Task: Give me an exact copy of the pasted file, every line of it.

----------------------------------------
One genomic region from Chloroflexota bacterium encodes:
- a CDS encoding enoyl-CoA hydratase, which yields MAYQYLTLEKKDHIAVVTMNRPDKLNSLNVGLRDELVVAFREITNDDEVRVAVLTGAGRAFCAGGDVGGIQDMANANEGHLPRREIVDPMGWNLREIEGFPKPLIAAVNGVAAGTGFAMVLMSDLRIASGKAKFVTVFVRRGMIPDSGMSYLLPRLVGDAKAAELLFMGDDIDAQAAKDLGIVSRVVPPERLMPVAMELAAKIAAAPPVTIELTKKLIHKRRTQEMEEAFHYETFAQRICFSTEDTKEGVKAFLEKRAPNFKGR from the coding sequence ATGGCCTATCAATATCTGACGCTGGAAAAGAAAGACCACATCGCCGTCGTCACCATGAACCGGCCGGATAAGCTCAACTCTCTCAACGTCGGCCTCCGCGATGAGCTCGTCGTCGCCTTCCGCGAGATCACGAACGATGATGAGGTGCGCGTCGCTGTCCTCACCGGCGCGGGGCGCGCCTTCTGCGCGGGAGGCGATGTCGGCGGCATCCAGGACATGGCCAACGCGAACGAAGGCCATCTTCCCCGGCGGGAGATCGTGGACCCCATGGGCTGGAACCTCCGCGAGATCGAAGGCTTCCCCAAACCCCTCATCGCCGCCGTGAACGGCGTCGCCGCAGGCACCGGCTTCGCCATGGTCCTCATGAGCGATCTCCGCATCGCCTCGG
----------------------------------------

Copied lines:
One genomic region from Chloroflexota bacterium encodes:
- a CDS encoding enoyl-CoA hydratase, which yields MAYQYLTLEKKDHIAVVTMNRPDKLNSLNVGLRDELVVAFREITNDDEVRVAVLTGAGRAFCAGGDVGGIQDMANANEGHLPRREIVDPMGWNLREIEGFPKPLIAAVNGVAAGTGFAMVLMSDLRIASGKAKFVTVFVRRGMIPDSGMSYLLPRLVGDAKAAELLFMGDDIDAQAAKDLGIVSRVVPPERLMPVAMELAAKIAAAPPVTIELTKKLIHKRRTQEMEEAFHYETFAQRICFSTEDTKEGVKAFLEKRAPNFKGR from the coding sequence ATGGCCTATCAATATCTGACGCTGGAAAAGAAAGACCACATCGCCGTCGTCACCATGAACCGGCCGGATAAGCTCAACTCTCTCAACGTCGGCCTCCGCGATGAGCTCGTCGTCGCCTTCCGCGAGATCACGAACGATGATGAGGTGCGCGTCGCTGTCCTCACCGGCGCGGGGCGCGCCTTCTGCGCGGGAGGCGATGTCGGCGGCATCCAGGACATGGCCAACGCGAACGAAGGCCATCTTCCCCGGCGGGAGATCGTGGACCCCATGGGCTGGAACCTCCGCGAGATCGAAGGCTTCCCCAAACCCCTCATCGCCGCCGTGAACGGCGTCGCCGCAGGCACCGGCTTCGCCATGGTCCTCATGAGCGATCTCCGCATCGCCTCGG